If you’re unsure whether word of mouth is shaping into a highly valued tool that should be a required element in your marketing arsenal, you need look no further than the November 29th issue of The Wall Street Journal. In it, Research In Motion (RIM) — makers of the infamous BlackBerry wireless device — ran a full-page ad touting the strengths of WOM in building their BlackBerry business.
When a company is willing to spend tens of thousands of dollars in a national print publication to let the world know that word of mouth is working for them, all CMOs should sit up and take notice.
But while this gives WOM some of the respect it deserves as a media form, I’m not seeing a slew of other companies pushing to get in line behind RIM to do the same. That’s because most companies today are still struggling with the basics — things like defining what constitutes word of mouth, establishing a budget for it and defining how to measure it.
Through several interviews we conducted for the lead article in our latest issue of MarketingNPV Journal (“Is There A Reliable Way to Measure Word of Mouth Marketing?”) we found that marketers, consultants and other industry experts do not even agree yet on a definition. This is a critical first step if we are to eventually achieve the task of standardizing metrics.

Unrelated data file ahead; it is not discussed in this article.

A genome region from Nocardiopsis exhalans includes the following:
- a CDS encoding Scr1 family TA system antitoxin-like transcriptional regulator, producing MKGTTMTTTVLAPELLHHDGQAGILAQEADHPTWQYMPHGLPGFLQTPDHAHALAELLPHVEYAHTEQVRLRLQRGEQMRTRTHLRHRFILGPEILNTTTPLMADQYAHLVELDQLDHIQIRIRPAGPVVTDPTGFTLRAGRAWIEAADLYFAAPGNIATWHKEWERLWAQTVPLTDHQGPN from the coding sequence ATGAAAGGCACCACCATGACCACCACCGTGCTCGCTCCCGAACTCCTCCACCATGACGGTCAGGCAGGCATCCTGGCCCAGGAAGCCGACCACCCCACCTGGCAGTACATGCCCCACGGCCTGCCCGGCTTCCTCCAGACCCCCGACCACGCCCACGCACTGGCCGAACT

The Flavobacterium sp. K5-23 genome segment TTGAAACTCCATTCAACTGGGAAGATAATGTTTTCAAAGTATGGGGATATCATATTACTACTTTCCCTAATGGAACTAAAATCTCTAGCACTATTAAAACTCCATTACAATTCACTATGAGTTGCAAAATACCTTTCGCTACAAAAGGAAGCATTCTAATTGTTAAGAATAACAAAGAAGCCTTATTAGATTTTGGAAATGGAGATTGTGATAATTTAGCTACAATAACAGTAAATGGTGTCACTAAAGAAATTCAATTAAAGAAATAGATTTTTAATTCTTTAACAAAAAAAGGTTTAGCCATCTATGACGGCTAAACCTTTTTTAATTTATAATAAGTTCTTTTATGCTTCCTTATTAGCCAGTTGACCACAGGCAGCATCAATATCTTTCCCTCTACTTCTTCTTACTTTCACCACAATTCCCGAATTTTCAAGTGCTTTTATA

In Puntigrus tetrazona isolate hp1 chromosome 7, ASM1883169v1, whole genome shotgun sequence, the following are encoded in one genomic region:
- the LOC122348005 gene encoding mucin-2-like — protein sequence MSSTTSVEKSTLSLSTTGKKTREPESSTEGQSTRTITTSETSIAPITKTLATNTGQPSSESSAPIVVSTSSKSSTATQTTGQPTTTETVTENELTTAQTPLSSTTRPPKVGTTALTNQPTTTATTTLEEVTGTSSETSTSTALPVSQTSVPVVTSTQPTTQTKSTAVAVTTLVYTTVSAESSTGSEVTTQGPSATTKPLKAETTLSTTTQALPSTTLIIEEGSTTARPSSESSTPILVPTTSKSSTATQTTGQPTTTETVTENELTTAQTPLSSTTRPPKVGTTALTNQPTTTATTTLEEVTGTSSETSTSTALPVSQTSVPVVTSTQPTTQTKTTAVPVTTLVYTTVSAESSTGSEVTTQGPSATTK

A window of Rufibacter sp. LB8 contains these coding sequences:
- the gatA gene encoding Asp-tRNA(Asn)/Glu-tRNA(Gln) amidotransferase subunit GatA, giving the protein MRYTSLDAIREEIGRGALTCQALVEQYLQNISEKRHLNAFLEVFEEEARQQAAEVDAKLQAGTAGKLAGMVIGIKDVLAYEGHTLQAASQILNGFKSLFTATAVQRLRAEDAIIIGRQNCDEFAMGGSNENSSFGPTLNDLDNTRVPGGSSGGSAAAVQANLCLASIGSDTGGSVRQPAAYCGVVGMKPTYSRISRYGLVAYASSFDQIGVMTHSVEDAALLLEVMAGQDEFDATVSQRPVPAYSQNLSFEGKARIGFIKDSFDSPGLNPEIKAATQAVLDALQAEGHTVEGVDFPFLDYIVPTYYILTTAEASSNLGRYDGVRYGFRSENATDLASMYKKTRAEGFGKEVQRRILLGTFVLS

The Word of Mouth Marketing Association, in its 2005 report, does a good job of clearly explaining all the elements that encompass word of mouth. We break them down for you in our article — things like defining the difference between organic and amplified word of mouth; the latter can be facilitated and controlled by companies, the former cannot, and that’s critical for companies to know and understand.
Which type of word of mouth an action or campaign falls under also affects the portfolio of metrics at a company’s disposal that can be used to track and measure them. For instance, organic WOM can be measured through traditional brand tracking devices, reputation surveys and customer experience monitoring, while amplified WOM lends itself more toward direct response-type campaign measurement tools.
To access the full article and learn more about how to define and measure word of mouth marketing: